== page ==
The climate is very hot, but thankfully the vineyards are centered on the village hilltop, providing perfect exposure to the cooling and drying mistral winds. Les Baux-de-Provence is the first French AOC to require all vineyards to farm biodynamically, which has become part of the terrior’s identity. Red wine accounts for 80% of the regions wine production and the most popular grapes include: Grenache, Mourvedre, Syrah and Cabernet Sauvignon often used, but can only account for 20% of a blend.
The Baux Valley is also olive-growing land and is considered the most beautiful in all of Provence. Three olive products are entitled to AOC designation – olive oil, cracked oils and black olives.
Wine Producers of Les Baux de Provence
Domaine Olivier d’Auge
Mas de la Dame
Mas Sainte Berthe
Domaine du Pas de l’Aigle
Domaine de Lauzières
Mas de Gourgonnier
Domaine de la Vallongue
Domaine de Terres Blanches
Over the years, I have been asked an uncountable number of quesions about Cheddar. Unfortunately, the question is rarely about the country of origin, milk type or even a wine that pairs best. The most asked question is usually presented in a soft voice that suggests I’m-embarrassed-to-ask, but... “Is cheddar cool?” The answer is always the same, YES! Cheddar is super cool, but it is widely misunderstood.
The concept of Cheddar is often based on the yellow/orange, grocery store stuff we were introduced to as kids, but true English Cheddar has been produced since at least the 12th century. The name “Cheddar Cheese” does not have a Protected Designation of Origin (PDO) in the European Union, however Cheddar produced from local milk within four counties of South West England may use the PDO name "West Country Farmhouse Cheddar.” Basically, this means the cheese was never legally defined, resulting in an unbearable number of undeserving cheeses using the name on their label. This has created confusion for genuine and delicious British Farmhouse Cheddar, and often an un-cool personality in the minds cheese shoppers.
The Real Stuff
This cheese originates from the village named Cheddar, located in Somerset, in South West England and is produced from local raw milk, using the cheese making method of “cheddaring,” which is cutting the curds into blocks and strategically stacking, by-hand, to eliminate whey. After large format wheels are created, the slabs are bandaged in a cloth wrap, and then aged for at least 11 months (often much longer) in high temperatures and humidity. This creates a firm texture, that literally melts in your mouth and typically yields a hint of sharpness, as well as a mild and elegant flavor. Cheddar is often crumbly, and may have a slight crunch on the tongue due to large crystals of calcium lactate formed during the aging process. Personally, I call the crystals cheese diamonds, as they are found in perfectly aged cheeses!
Below are two of my favoite Cheddars, and a few pairing wines. Email me when you try the wines, the cheeses or the pairings, I would love to hear your feedback! email@example.com
Keen’s Cheddar – The Moorhayes family have been producing this award winning Cheddar in Somerset, England since 1899 using raw milk and the same recipe for generations. This cheese is distributed in the US through Neal’s Dairy Yard, I point this out, as this name is often listed on menus! Keen’s Cheddar has a slight sweetness, along with a complex nutty flavor.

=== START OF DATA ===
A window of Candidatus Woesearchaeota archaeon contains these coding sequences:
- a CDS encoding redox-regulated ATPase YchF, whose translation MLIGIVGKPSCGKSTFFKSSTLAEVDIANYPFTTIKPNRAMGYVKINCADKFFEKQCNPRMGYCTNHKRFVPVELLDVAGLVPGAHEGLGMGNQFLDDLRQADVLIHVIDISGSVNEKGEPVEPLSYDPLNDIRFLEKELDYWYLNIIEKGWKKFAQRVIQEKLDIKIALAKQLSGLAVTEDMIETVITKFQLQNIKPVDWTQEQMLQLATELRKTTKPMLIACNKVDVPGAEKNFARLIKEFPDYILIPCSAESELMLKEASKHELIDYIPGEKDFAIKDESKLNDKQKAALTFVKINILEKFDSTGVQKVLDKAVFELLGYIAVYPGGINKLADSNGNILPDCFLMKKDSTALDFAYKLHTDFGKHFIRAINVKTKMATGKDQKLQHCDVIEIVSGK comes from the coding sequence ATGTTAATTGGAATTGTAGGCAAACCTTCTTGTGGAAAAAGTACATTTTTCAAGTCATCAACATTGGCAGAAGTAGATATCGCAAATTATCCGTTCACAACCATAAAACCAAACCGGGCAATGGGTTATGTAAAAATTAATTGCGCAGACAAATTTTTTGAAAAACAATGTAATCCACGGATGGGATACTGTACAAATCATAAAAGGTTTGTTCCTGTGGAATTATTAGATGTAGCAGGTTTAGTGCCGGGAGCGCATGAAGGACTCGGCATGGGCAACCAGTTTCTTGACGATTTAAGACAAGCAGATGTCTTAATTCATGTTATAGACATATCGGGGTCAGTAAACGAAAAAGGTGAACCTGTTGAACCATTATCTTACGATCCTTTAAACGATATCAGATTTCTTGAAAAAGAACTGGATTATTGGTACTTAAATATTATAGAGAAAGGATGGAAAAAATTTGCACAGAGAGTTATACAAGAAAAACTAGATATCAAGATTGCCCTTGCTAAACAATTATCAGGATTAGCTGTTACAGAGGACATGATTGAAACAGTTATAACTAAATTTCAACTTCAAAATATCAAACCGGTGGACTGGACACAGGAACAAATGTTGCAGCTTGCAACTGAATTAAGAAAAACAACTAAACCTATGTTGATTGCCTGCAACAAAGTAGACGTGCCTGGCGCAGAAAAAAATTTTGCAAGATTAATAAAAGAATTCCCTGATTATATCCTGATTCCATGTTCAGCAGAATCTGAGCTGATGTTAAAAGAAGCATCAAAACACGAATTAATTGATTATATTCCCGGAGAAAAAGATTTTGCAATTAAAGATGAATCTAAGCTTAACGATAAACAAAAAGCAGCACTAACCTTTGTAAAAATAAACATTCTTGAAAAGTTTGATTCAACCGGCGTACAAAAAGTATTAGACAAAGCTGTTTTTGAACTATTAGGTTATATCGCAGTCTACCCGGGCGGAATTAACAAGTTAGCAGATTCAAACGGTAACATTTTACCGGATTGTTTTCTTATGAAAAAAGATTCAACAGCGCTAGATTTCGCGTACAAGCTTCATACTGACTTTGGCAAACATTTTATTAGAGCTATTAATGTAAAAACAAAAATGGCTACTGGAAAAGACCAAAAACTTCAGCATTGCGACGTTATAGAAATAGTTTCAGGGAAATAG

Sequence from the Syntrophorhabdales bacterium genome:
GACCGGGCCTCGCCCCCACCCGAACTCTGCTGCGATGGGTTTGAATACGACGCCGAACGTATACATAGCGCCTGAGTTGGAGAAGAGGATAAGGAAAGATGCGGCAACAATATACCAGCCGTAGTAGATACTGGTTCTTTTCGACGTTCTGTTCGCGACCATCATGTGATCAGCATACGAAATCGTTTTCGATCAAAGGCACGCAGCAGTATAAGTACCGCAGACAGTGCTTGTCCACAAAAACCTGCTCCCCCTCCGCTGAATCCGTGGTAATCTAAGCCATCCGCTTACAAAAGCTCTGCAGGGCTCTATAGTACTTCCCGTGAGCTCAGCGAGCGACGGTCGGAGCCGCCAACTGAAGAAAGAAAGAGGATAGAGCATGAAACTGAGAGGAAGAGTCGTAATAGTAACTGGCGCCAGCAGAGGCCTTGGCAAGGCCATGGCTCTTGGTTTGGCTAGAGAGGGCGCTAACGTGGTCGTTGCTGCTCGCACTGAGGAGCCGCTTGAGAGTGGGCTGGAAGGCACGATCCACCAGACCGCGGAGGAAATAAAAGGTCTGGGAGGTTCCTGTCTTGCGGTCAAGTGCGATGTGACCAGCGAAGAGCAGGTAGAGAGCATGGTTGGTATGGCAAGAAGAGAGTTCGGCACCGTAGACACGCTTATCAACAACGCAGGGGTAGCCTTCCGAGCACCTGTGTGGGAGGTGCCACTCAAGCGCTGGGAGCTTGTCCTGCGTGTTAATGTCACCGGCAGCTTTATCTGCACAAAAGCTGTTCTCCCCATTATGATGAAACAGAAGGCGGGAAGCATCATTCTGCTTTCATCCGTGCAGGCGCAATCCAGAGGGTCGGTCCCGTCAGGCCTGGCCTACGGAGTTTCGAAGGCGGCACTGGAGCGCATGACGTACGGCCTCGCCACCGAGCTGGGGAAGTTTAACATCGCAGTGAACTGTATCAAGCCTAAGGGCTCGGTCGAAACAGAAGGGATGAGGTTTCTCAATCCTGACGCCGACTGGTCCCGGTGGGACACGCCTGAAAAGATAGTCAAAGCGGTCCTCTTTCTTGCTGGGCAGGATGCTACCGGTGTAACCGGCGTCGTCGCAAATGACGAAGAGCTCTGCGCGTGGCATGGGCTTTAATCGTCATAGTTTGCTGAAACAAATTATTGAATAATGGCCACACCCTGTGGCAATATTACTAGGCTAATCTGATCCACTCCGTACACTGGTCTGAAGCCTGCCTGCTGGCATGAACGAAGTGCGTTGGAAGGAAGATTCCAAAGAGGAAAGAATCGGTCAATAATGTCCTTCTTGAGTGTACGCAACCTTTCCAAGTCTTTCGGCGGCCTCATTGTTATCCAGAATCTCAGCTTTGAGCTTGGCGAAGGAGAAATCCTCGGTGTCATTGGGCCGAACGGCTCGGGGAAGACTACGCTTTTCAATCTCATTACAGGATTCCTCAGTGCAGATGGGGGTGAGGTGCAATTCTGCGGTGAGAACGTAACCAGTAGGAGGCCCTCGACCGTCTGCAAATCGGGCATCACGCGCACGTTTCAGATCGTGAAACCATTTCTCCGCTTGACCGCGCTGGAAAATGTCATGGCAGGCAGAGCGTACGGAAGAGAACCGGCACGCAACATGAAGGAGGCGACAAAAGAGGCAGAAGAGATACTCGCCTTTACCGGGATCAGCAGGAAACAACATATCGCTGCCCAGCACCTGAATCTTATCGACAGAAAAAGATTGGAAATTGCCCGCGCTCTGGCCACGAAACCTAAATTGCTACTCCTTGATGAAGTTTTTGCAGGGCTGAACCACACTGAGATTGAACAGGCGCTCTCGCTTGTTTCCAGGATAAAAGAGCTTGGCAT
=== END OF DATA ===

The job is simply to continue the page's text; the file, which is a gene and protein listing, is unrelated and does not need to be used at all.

Wine Pairing: Sherman & Hookers Shebang Red North Coast, from California’s North Coast. Sherman & Hooker is a project by Morgan Twain-Peterson, the son of Ravenswood founder Joel Peterson. He also produces wine under the cult-ish Bedrock Cellars label. It is a blend of 80% Syrah, 10% Sangiovese, 5% Zinfandel, 2% Cabernet Sauvignon, and 3% Marsanne/ Roussanne/Grenache Blanc. This wine is full of red fruit flavors, that pair incredibly well with Cheddar, and it's a great value!
Quicke's Cheddar – Mrs. Mary Quicke manages a farm of 340 grass-fed cows in Devon, England and produces raw milk wheels of firm, creamy, yet sharp cheddar. Order this cheese online at Murray's Cheese!
Wine Pairing: Chateau Helene Corbieres Penelope Rouge Tradition 2009 is a fresh, aromatic red blend of 40% Syrah 30% Grenache, and 30% Carignan from the Languedoc Roussillon in France. This wine is organically produced and aged in concrete vats, and offers dried fruit and earth on the nose, while the palate is full and ripe with plum, raspberry, spice and smoke. The acidity is a perfect balance to the creamy texture of Quicke’s Cheddar. With our mix-and-match discount, this wine is a steal at $11.89!
I opened a bottle of Conn Valley Vineyard Cabernet Sauvignon Prologue to enjoy with a wedge of Spring Brook Tarentaise, both medium-to-full bodied, with fruit-forward notes and a long finish. I made the assumption this would be a balanced pair based on the weight and flavor characteristics shared by both the wine and the cheese and it worked. In terms of pairing, I always seek balance, meaning all the attributes are in harmony, with none either too prominent or deficient.
This Cab is bold enough to stand up to the swissy, Alpine-style cheese without overbearing its flavor, creating the desired balance. I love the wine, and I love the cheese, but they are actually better together, rather than on their own. Hands down the best pairing of the week!
Founded in 1983, Conn Valley Vineyard is located where Conn Creek flows out of Howell Mountain. This wine, hailing from California's North Coast, sees 18 months in 60-gallon French oak barrels before bottling. The oak is only a minor influence, which supports bright blackberry and currant fruit, cedar, and a touch of chocolate on the long finish.
Produced in Vermont, Tarentaise has a gruyere-like taste and an inspiring story: